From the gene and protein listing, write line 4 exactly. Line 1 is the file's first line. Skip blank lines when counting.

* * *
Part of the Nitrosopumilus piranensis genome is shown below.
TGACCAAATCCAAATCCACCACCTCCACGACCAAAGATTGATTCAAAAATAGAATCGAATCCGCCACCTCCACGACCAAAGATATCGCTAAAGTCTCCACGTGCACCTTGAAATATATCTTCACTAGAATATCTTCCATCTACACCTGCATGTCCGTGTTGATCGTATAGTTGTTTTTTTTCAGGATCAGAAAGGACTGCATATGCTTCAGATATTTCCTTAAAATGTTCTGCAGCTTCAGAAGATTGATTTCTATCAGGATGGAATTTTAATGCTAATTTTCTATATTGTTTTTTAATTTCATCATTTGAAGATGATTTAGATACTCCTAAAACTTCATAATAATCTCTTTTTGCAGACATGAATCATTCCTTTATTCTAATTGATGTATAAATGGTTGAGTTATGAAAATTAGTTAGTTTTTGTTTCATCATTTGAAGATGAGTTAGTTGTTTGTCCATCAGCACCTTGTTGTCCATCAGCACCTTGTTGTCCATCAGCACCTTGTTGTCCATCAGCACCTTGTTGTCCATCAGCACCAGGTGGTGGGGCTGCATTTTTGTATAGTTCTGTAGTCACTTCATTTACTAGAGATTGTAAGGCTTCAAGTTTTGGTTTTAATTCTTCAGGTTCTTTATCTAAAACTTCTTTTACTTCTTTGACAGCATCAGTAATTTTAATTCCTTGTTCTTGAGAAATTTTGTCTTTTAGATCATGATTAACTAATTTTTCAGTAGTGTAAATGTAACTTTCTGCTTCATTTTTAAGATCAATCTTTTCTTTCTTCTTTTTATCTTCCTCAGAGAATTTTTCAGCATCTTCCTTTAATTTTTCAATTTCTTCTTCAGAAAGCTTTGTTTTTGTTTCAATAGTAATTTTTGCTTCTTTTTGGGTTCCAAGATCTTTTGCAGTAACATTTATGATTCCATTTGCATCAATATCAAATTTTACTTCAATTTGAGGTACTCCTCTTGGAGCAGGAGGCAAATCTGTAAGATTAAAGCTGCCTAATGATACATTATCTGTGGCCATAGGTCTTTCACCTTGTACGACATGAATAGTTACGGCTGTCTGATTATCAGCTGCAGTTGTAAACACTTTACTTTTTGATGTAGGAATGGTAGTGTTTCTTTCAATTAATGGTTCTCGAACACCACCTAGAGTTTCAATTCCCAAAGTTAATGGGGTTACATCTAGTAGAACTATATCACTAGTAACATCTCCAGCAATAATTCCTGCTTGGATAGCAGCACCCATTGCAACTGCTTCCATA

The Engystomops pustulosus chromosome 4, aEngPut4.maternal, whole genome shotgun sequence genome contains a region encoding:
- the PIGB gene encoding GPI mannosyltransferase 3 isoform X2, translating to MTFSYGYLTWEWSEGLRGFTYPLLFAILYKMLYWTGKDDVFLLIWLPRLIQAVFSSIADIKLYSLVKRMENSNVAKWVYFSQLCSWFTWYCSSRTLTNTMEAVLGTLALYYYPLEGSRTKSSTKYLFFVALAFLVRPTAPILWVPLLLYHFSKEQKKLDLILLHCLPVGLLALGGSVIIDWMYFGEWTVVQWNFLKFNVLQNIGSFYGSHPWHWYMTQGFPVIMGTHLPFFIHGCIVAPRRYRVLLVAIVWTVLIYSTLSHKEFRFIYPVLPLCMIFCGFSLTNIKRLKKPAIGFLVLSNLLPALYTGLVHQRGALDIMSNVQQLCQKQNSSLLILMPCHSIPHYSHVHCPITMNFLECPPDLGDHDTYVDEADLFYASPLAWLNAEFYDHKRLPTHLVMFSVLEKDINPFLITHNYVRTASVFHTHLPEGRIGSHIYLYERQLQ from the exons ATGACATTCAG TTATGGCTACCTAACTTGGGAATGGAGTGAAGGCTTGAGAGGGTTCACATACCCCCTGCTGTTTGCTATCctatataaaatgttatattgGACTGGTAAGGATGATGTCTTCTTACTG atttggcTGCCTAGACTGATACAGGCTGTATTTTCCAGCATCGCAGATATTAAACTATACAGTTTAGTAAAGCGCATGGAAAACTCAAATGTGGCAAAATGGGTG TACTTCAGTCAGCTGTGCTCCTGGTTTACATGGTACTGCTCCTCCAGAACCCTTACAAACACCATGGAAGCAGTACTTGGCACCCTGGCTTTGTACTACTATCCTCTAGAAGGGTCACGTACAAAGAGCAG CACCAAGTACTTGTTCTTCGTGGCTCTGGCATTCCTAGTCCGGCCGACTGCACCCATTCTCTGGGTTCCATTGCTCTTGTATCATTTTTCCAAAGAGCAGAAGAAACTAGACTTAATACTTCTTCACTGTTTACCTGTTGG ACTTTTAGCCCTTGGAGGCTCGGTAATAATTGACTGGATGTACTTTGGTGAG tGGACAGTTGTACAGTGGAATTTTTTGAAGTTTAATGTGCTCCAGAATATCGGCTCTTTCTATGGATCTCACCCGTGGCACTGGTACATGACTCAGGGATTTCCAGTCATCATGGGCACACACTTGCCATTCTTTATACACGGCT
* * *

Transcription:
- the PIGB gene encoding GPI mannosyltransferase 3 isoform X2, translating to MTFSYGYLTWEWSEGLRGFTYPLLFAILYKMLYWTGKDDVFLLIWLPRLIQAVFSSIADIKLYSLVKRMENSNVAKWVYFSQLCSWFTWYCSSRTLTNTMEAVLGTLALYYYPLEGSRTKSSTKYLFFVALAFLVRPTAPILWVPLLLYHFSKEQKKLDLILLHCLPVGLLALGGSVIIDWMYFGEWTVVQWNFLKFNVLQNIGSFYGSHPWHWYMTQGFPVIMGTHLPFFIHGCIVAPRRYRVLLVAIVWTVLIYSTLSHKEFRFIYPVLPLCMIFCGFSLTNIKRLKKPAIGFLVLSNLLPALYTGLVHQRGALDIMSNVQQLCQKQNSSLLILMPCHSIPHYSHVHCPITMNFLECPPDLGDHDTYVDEADLFYASPLAWLNAEFYDHKRLPTHLVMFSVLEKDINPFLITHNYVRTASVFHTHLPEGRIGSHIYLYERQLQ from the exons ATGACATTCAG TTATGGCTACCTAACTTGGGAATGGAGTGAAGGCTTGAGAGGGTTCACATACCCCCTGCTGTTTGCTATCctatataaaatgttatattgGACTGGTAAGGATGATGTCTTCTTACTG atttggcTGCCTAGACTGATACAGGCTGTATTTTCCAGCATCGCAGATATTAAACTATACAGTTTAGTAAAGCGCATGGAAAACTCAAATGTGGCAAAATGGGTG TACTTCAGTCAGCTGTGCTCCTGGTTTACATGGTACTGCTCCTCCAGAACCCTTACAAACACCATGGAAGCAGTACTTGGCACCCTGGCTTTGTACTACTATCCTCTAGAAGGGTCACGTACAAAGAGCAG CACCAAGTACTTGTTCTTCGTGGCTCTGGCATTCCTAGTCCGGCCGACTGCACCCATTCTCTGGGTTCCATTGCTCTTGTATCATTTTTCCAAAGAGCAGAAGAAACTAGACTTAATACTTCTTCACTGTTTACCTGTTGG ACTTTTAGCCCTTGGAGGCTCGGTAATAATTGACTGGATGTACTTTGGTGAG tGGACAGTTGTACAGTGGAATTTTTTGAAGTTTAATGTGCTCCAGAATATCGGCTCTTTCTATGGATCTCACCCGTGGCACTGGTACATGACTCAGGGATTTCCAGTCATCATGGGCACACACTTGCCATTCTTTATACACGGCT